Dates: Dates are loaded with potassium, copper, iron, manganese, magnesium and vitamin B6. From the date palm tree, they are easily digested and help to metabolize proteins, fats and carbohydrates. Evidence shows that dates may help to reduce LDL cholesterol in the blood and may reduce the risk of stroke. To bake with dates, soak them in boiling water for 30 minutes then blend them until they form a thick paste. Add more soaking water until the paste reaches the consistency of peanut butter. Use ¼ cup date paste in a recipe that calls for 1 cup sugar.
Raw honey: raw honey is a true superfood and one of my favorite natural sweeteners. It’s packed with enzymes, antioxidants, iron, zinc, potassium, calcium, phosphorous, vitamin B6, riboflavin and niacin. Together, these essential nutrients help to neutralize free radicals while promoting the growth of healthy bacteria in the digestive tract. One tablespoon of raw honey has 64 calories and has less impact on glycemic load than a single banana. It’s important to note that these are the benefits of raw honey. Once honey has been pasteurized, it loses the many of the health benefits that raw honey brings to the table. Don’t cook with it to retain its health benefits. Instead, drizzle it over oatmeal or toast.
Maple syrup: native to North America, maple syrup comes in both Grades A and B. While time consuming, maple syrup processing requires only four steps – drilling the hole in the tree, hanging a bucket to catch the sap, boiling to evaporate out the water, and then filtering of any sediment. Maple syrup is an outstanding source of manganese, and contains calcium, potassium, and zinc. Rich with antioxidants, this all-natural sweetener helps to neutralize free radicals and reduce oxidative damage. Select darker, Grade B maple syrups, as they contain more beneficial antioxidants than the lighter syrups. It is minimally processed and is naturally probiotic. Use ½ cup maple syrup in a recipe that calls for 1 cup sugar.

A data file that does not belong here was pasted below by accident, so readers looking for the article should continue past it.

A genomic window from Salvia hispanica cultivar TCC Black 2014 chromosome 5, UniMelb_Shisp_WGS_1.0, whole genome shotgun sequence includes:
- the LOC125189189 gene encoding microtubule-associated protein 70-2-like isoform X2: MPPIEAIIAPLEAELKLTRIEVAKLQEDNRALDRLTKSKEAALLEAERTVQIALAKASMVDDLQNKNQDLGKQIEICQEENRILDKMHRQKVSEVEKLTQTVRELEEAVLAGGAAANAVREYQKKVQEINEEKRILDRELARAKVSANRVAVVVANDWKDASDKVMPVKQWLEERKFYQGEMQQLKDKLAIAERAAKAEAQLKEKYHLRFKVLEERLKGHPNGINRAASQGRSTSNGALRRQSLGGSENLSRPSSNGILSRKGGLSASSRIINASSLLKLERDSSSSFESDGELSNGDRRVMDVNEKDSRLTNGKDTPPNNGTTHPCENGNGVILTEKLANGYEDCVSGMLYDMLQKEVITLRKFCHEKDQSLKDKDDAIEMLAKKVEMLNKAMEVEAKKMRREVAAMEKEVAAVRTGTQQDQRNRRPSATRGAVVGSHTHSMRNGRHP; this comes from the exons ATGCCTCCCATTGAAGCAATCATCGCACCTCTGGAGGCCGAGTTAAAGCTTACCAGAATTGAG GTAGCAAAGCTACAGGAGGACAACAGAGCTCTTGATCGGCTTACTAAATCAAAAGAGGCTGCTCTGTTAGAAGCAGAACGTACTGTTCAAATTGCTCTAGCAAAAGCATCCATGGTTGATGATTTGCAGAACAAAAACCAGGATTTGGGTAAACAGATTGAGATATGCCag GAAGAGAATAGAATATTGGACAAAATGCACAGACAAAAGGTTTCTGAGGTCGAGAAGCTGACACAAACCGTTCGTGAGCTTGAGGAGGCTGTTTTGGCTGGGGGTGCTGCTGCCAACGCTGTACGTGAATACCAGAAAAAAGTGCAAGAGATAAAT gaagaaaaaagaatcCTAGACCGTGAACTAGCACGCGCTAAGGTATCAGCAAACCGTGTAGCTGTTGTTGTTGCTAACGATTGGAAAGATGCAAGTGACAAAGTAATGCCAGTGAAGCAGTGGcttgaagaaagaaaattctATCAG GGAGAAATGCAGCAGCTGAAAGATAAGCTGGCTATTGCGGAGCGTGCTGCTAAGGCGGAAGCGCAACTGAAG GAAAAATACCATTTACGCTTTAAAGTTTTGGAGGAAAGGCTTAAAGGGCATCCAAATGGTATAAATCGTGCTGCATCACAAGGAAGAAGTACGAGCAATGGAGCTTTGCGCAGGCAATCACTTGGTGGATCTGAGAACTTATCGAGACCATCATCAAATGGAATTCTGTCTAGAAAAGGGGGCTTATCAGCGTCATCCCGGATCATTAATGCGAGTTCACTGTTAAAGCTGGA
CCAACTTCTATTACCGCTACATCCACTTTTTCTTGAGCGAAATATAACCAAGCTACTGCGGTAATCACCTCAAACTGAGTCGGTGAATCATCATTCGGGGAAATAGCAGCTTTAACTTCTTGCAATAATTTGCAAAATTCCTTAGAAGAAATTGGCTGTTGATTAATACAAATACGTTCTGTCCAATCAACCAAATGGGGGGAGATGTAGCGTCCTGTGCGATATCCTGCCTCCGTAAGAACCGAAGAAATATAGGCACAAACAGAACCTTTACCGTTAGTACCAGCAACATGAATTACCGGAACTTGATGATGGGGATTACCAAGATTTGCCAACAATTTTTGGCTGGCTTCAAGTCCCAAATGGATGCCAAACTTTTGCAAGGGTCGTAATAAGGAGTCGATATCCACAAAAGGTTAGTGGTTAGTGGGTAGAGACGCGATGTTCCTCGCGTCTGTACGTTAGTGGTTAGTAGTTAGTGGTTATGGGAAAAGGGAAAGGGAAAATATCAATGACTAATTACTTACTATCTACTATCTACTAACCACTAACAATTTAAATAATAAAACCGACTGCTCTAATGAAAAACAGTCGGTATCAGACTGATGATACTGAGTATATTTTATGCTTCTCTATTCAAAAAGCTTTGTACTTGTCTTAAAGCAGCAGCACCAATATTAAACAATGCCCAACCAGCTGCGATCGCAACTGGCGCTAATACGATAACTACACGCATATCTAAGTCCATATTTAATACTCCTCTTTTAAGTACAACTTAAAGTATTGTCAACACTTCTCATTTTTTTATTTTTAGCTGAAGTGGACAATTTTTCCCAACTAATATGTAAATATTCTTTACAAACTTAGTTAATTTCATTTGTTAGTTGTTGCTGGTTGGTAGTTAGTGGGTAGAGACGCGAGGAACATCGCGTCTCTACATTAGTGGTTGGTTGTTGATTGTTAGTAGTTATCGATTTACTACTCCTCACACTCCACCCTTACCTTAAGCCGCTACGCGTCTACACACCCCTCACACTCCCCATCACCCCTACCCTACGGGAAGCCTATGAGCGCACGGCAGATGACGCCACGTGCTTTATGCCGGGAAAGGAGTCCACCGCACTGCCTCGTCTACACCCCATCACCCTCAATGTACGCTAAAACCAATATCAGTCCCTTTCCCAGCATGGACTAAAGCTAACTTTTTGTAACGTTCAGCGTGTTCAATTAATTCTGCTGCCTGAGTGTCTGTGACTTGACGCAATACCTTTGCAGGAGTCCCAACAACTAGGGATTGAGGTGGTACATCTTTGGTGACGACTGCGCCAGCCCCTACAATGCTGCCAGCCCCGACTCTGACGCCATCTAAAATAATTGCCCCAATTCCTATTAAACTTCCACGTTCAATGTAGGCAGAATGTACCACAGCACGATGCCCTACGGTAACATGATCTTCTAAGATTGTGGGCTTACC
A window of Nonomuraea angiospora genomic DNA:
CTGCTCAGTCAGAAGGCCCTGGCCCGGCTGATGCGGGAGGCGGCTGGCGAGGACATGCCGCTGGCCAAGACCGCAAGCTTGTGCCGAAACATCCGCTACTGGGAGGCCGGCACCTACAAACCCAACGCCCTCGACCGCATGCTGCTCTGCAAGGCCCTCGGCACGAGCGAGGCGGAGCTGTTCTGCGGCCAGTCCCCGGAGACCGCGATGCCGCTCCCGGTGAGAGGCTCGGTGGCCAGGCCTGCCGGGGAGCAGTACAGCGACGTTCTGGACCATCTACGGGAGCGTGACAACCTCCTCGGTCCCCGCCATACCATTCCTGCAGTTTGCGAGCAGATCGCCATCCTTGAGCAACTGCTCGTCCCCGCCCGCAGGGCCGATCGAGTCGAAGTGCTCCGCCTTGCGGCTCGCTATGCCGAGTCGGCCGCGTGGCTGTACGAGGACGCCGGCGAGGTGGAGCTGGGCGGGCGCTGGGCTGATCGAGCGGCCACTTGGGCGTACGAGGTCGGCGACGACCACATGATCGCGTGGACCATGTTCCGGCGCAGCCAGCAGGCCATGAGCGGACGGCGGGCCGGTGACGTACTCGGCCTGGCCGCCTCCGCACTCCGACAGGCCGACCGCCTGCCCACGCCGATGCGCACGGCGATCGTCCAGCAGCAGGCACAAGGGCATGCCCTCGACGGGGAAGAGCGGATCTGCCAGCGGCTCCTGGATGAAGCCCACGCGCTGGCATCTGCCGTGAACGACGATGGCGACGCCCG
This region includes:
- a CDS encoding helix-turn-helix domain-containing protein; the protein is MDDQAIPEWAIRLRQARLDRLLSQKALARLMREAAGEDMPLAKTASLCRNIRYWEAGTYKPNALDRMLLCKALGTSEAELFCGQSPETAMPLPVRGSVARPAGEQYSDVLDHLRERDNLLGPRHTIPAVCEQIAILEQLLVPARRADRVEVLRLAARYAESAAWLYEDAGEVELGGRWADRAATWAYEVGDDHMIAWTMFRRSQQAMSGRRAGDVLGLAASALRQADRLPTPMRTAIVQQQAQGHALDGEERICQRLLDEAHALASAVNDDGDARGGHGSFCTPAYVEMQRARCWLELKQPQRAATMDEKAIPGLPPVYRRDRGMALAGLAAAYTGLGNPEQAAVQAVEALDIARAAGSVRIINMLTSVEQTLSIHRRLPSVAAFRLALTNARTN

Brown rice syrup: Brown rice syrup starts with brown rice that is fermented with enzymes to break down the starch. The liquid is then heated until the syrup consistency is achieved. The fermentation process helps to break down the sugars into ones that are easily digestible. Use ½ cup brown rice syrup in a recipe that calls for 1 cup sugar.
Stevia: stevia is native to South America and has been used for hundreds of years in that region to support healthy blood sugar levels and prompt weight loss. Its leaves are 200 times as sweet as sugar. It is available in liquid drops, packets, dissolvable tablets and baking blends. It has zero calories and zero carbohydrates. Stevia can taste bitter, so be sure to try it before you decide to use it in baked goods or tea.
Thanks to Dr. Josh Axe for this healing information.